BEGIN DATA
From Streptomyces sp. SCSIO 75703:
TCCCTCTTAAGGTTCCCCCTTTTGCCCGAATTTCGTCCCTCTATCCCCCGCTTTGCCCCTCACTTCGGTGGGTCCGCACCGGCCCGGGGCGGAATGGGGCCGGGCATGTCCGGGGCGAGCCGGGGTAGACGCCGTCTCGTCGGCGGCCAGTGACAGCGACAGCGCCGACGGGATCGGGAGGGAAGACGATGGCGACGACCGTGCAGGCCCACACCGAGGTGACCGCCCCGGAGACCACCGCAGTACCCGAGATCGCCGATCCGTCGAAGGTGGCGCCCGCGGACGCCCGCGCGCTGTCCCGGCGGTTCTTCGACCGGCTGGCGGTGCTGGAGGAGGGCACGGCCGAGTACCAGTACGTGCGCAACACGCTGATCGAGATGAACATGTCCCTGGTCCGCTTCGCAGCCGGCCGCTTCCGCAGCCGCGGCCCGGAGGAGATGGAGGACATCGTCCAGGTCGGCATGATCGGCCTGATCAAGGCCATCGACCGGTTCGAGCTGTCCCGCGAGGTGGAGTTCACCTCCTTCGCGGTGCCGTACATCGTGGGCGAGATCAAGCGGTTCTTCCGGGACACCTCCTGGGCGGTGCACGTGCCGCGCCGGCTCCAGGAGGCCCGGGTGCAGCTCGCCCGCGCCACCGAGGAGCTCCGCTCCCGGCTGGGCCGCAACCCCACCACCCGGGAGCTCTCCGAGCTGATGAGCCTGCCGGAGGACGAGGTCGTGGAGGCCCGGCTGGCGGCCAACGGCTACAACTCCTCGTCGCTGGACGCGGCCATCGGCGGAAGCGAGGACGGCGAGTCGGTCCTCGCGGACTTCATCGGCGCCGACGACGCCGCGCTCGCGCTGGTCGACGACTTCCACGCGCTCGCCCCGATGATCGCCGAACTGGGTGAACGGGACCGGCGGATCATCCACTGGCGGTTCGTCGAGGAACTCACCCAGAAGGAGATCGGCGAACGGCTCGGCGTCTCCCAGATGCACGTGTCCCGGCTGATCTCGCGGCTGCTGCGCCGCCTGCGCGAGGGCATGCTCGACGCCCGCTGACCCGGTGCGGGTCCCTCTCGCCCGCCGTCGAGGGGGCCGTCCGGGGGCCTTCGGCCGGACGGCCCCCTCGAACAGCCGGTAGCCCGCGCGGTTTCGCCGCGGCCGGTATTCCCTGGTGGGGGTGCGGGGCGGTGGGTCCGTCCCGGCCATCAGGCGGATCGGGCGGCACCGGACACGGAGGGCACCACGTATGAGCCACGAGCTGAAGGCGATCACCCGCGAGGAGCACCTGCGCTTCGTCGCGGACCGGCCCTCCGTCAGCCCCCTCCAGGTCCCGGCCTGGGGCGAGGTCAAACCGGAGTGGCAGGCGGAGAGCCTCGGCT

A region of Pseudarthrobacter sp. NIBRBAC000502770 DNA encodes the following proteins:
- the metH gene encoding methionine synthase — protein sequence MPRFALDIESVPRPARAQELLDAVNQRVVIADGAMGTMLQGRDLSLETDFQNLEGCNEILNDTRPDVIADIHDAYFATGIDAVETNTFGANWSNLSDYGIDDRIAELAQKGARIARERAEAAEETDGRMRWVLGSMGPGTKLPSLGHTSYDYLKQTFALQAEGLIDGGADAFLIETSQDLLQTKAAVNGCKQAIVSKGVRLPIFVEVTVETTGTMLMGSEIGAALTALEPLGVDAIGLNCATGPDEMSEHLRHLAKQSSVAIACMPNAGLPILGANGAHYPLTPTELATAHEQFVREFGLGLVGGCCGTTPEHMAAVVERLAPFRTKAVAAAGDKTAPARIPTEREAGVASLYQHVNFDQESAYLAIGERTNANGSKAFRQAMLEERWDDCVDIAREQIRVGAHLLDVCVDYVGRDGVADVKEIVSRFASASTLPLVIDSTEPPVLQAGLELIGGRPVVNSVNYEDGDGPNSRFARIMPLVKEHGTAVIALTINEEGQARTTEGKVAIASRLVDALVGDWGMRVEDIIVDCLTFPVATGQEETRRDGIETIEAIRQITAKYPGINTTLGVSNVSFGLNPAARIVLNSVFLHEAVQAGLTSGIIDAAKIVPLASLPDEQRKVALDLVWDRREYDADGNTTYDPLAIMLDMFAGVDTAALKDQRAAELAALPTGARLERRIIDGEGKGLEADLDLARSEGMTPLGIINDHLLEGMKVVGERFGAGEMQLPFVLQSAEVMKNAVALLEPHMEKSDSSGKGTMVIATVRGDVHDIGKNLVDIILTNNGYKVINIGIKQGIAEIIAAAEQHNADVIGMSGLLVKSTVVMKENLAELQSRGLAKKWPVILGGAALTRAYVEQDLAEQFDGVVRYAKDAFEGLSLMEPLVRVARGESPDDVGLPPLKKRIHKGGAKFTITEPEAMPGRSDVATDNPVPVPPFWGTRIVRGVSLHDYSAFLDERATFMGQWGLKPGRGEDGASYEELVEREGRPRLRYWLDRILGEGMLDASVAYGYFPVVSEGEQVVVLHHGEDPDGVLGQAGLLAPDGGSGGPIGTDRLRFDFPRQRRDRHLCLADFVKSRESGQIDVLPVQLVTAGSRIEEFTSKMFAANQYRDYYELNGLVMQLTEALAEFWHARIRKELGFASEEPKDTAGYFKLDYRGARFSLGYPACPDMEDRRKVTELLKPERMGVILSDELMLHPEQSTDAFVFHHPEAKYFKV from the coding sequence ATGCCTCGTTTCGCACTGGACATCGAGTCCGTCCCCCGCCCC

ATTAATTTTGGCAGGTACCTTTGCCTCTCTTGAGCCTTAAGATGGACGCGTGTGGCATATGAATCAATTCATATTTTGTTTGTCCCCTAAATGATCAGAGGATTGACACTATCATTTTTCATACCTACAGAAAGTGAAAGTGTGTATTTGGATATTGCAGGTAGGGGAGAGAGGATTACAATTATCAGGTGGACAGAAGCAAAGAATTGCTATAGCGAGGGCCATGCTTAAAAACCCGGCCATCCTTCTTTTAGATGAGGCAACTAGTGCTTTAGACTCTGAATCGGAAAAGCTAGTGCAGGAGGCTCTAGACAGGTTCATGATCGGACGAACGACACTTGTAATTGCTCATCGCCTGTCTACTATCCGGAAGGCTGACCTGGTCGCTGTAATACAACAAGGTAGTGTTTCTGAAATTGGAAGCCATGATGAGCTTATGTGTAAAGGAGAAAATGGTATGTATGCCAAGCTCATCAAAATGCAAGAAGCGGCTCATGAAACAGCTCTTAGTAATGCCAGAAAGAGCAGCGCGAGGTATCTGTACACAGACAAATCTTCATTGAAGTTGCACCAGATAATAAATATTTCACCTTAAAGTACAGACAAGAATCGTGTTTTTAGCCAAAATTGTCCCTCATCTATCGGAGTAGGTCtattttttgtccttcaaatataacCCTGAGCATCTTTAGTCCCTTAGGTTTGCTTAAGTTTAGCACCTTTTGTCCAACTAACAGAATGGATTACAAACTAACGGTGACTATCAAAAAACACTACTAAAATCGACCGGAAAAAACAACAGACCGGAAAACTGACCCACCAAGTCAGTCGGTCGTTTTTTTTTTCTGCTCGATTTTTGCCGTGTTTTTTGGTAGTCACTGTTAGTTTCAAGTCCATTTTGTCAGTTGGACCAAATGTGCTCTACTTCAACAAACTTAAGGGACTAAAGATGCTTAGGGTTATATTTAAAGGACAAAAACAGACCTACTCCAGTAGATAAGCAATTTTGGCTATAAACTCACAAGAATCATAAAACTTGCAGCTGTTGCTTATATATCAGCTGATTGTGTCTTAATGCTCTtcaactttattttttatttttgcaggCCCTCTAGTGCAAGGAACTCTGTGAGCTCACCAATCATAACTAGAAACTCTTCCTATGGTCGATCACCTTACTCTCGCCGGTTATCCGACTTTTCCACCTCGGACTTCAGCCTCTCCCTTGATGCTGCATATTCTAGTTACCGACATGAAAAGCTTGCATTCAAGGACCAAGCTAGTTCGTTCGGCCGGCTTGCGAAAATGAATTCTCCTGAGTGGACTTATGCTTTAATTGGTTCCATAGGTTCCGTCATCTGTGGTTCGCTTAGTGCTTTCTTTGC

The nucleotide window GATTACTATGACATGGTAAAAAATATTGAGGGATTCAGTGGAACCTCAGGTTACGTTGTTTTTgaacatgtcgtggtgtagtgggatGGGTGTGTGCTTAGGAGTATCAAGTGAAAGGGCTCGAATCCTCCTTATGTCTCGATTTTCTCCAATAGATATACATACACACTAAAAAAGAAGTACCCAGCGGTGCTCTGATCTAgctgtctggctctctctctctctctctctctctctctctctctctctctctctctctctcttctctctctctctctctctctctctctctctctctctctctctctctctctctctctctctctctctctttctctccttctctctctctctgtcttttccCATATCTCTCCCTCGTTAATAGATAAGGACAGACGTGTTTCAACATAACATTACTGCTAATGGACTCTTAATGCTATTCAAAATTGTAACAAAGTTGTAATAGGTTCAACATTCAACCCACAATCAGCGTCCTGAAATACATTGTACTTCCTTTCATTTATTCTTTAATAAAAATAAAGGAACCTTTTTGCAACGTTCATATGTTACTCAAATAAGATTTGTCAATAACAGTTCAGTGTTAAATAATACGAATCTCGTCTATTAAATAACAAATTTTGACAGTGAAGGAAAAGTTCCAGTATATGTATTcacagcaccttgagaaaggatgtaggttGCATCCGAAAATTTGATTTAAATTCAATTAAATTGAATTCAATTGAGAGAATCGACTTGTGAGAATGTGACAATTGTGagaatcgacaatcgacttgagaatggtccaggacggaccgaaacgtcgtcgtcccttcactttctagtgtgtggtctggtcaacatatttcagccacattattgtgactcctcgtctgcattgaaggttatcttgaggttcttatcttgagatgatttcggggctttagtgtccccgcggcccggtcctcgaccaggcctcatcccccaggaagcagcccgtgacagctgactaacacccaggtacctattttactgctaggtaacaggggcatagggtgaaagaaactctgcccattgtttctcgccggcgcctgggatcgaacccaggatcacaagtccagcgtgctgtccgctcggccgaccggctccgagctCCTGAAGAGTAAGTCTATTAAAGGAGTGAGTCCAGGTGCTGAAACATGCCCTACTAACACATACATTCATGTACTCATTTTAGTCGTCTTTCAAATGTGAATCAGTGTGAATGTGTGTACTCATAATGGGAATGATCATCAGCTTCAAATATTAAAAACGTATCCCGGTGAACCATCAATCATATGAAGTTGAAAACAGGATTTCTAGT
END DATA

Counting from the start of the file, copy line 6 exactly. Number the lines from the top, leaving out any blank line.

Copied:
The nucleotide window GATTACTATGACATGGTAAAAAATATTGAGGGATTCAGTGGAACCTCAGGTTACGTTGTTTTTgaacatgtcgtggtgtagtgggatGGGTGTGTGCTTAGGAGTATCAAGTGAAAGGGCTCGAATCCTCCTTATGTCTCGATTTTCTCCAATAGATATACATACACACTAAAAAAGAAGTACCCAGCGGTGCTCTGATCTAgctgtctggctctctctctctctctctctctctctctctctctctctctctctctctctcttctctctctctctctctctctctctctctctctctctctctctctctctctctctctctctctctctctttctctccttctctctctctctgtcttttccCATATCTCTCCCTCGTTAATAGATAAGGACAGACGTGTTTCAACATAACATTACTGCTAATGGACTCTTAATGCTATTCAAAATTGTAACAAAGTTGTAATAGGTTCAACATTCAACCCACAATCAGCGTCCTGAAATACATTGTACTTCCTTTCATTTATTCTTTAATAAAAATAAAGGAACCTTTTTGCAACGTTCATATGTTACTCAAATAAGATTTGTCAATAACAGTTCAGTGTTAAATAATACGAATCTCGTCTATTAAATAACAAATTTTGACAGTGAAGGAAAAGTTCCAGTATATGTATTcacagcaccttgagaaaggatgtaggttGCATCCGAAAATTTGATTTAAATTCAATTAAATTGAATTCAATTGAGAGAATCGACTTGTGAGAATGTGACAATTGTGagaatcgacaatcgacttgagaatggtccaggacggaccgaaacgtcgtcgtcccttcactttctagtgtgtggtctggtcaacatatttcagccacattattgtgactcctcgtctgcattgaaggttatcttgaggttcttatcttgagatgatttcggggctttagtgtccccgcggcccggtcctcgaccaggcctcatcccccaggaagcagcccgtgacagctgactaacacccaggtacctattttactgctaggtaacaggggcatagggtgaaagaaactctgcccattgtttctcgccggcgcctgggatcgaacccaggatcacaagtccagcgtgctgtccgctcggccgaccggctccgagctCCTGAAGAGTAAGTCTATTAAAGGAGTGAGTCCAGGTGCTGAAACATGCCCTACTAACACATACATTCATGTACTCATTTTAGTCGTCTTTCAAATGTGAATCAGTGTGAATGTGTGTACTCATAATGGGAATGATCATCAGCTTCAAATATTAAAAACGTATCCCGGTGAACCATCAATCATATGAAGTTGAAAACAGGATTTCTAGT